A friend of mine pointed out an interesting post by Scott Hanselman that used a clever phrase: "having a High Bus Factor" which is to say: if the original developer of a bit of code is ever hit by a bus, you are toast.
The example that Scott gave was a particular regular expression that I just have to share. To understand the context, read his blog.
private static Regex regex = new Regex(@"\<[\w-_.: ]*\>\<\!\[CDATA\[\]\]\>\</[\w-_.: ]*\>|\<[\w-_.: ]*\>\</[\w-_.: ]*\>|<[\w-_.: ]*/\>|\<[\w-_.: ]*[/]+\>|\<[\w-_.: ]*[\s]xmlns[:\w]*=""[\w-/_.: ]*""\>\</[\w-_.: ]*\>|<[\w-_.: ]*[\s]xmlns[:\w]*=""[\w-/_.: ]*""[\s]*/\>|\<[\w-_.: ]*[\s]xmlns[:\w]*=""[\w-/_.: ]*""\>\<\!\[CDATA\[\]\]\>\</[\w-_.: ]*\>",RegexOptions.Compiled);
I must admit to having developed code, in the (now distant) past that had a similar high bus factor. Nothing as terse as the above example, thank goodness, but something kinda close. On two occasions, actually. I look back and hope that I have learned, but I'm not certain that I have.
The trick here is that I do not know the developer who follows me. He or she will know some basic and common things. The problem lies deeper... It is where my expertise exceeds the ability of a maintenance developer to understand my code... that is where the break occurs.
So how do we avoid this? How does a good developer keep from creating code with a High Bus Factor?
It isn't documentation. I have been using regular expressions for decades (literally) and the above code is wildly complicated, even for me. No amount of documentation would make that chunk of code simple for me to read or maintain.
Pithy advice, like "use your tools wisely" won't help either. One could argue that regular expressions were not being appropriately used in this case, and in fact, the blog entry describes replacing it because it wasn't performing well when larger files were being scanned. That isn't the point.
I would state that any sufficiently powerful technique (whether regex, or the use of an advanced design pattern, or the use SQL XML in some clever way, etc) presents the risk of exceeding the ability of another developer to understand, and therefore, maintain it.
Where does the responsibility lie for insuring that dev team, brought in to maintain a bit of code, are able to understand it? Is it the responsibility of the development manager? The dev lead? The original developers? The architects or code quality gurus? The unit tests?
Is it incumbent upon the original dev team to make sure that their code does not have a High Bus Factor? If so, how?
I'm not certain. But it is an interesting issue.
We have an easy notion of the data dictionary: a description of the data at rest in a OLTP system. But what about the data in motion? That's where the Business Event Schema comes in.
More than a simple XML schema, a business event schema is a description that contains the following elements:
This is, IMHO, a key deliverable for any architect attempting to describe a business process and how systems that are involved in that process can be integrated with one-another in a real-time fashion. This event-driven integration goes hand-in-hand with service oriented architecture, in that the systems involved are loosely coupled, with explicit boundaries, using well defined data schemas, and at a coarse-grained level of interaction.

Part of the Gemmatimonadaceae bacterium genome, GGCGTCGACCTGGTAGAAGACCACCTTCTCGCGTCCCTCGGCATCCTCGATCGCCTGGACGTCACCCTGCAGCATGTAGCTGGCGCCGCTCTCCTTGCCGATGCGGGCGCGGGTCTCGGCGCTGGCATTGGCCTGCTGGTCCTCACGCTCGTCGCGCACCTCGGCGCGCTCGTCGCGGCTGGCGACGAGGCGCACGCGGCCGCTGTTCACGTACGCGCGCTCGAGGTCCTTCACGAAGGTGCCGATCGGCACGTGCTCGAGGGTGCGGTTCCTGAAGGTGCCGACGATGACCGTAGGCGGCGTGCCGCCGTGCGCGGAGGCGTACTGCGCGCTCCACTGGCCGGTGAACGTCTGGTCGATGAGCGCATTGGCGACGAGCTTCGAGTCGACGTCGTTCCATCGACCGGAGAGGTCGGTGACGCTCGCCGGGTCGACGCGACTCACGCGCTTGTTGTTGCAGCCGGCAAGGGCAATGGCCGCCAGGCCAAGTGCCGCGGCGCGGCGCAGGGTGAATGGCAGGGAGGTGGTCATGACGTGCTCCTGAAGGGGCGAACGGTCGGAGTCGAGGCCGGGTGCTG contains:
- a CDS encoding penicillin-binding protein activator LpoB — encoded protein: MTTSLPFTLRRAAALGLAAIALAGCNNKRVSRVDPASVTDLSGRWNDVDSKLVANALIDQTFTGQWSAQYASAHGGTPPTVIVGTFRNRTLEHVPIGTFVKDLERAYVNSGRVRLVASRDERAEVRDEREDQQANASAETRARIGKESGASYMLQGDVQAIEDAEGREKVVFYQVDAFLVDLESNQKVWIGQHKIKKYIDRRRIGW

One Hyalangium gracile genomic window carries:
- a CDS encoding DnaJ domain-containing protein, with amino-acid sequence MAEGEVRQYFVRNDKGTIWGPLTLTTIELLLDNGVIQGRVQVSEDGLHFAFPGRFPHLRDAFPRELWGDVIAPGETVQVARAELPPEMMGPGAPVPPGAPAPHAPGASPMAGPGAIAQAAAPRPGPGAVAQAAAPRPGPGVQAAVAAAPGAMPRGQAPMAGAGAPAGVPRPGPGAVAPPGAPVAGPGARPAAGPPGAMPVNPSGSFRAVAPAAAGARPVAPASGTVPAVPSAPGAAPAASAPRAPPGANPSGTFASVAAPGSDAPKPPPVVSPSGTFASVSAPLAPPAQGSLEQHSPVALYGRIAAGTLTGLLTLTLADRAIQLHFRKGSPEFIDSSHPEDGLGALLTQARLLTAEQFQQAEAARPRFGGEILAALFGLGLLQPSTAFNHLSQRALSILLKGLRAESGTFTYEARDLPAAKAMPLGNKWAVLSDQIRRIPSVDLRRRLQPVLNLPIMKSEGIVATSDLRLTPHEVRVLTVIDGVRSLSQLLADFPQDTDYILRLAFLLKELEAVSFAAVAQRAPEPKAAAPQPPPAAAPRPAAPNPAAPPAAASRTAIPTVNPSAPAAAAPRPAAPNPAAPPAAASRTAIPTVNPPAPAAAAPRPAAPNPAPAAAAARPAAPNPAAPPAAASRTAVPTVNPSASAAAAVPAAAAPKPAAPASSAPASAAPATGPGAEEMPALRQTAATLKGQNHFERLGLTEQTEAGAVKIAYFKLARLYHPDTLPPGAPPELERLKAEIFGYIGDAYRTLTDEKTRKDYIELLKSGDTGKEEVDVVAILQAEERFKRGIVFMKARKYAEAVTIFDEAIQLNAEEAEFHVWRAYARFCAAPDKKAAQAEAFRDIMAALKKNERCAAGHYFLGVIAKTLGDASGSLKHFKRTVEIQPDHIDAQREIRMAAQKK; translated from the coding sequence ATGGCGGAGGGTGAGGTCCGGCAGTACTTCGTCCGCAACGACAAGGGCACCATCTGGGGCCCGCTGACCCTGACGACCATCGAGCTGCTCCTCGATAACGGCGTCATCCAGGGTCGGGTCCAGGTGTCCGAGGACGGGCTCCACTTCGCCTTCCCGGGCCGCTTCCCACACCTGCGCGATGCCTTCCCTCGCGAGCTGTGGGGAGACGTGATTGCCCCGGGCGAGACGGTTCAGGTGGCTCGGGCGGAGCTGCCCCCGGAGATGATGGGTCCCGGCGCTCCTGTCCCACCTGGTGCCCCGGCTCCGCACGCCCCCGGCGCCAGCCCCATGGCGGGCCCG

A team member and I found an interesting problem yesterday that I thought I'd share. We found the problem by luck, and the fix was weird. Perhaps there is an easier fix out there.
The problem manifested itself this way:
We needed to build our five different components into different MSI files (don't ask). Each of the five components refers to one or two "base class" assemblies that are included in each MSI. Previously, we had a single solution for each component that creates the assembly and then builds the MSI. Most of the assemblies end up in the GAC.
We were running into problems where we would end up accidentially installing two copies of a base class component into the GAC.
Our solution was to create a single solution file that builds all of the assemblies and builds all of the MSI files. This way, we could use project references and we'd only get one version of a dependent assembly in any MSI file.
The MSI for installing Assembly A is very similar to the MSI for installing Assembly B, because A and B are very similar. They both inherit from the same base objects. The problem was this: After creating the new solution file, and carefully checking every MSI, it appeared that we had it right: MSI-A would install Assembly A, while MSI-B would install Assembly B.
We saved the project and checked it into version control. Then ran our build script. MSI-A would have Assembly A, and MSI-B would have Assembly A as well. Assembly B was not included in any MSI at all!
Opening the project back up showed that, sure enough, MSI-B was defined to use the project output from project A, even though we specifically told it to use B. Fixing the reference using Visual Studio didn't help. The moment we saved and reopened the solution, the MSI would once again show that it refers to the wrong Assembly.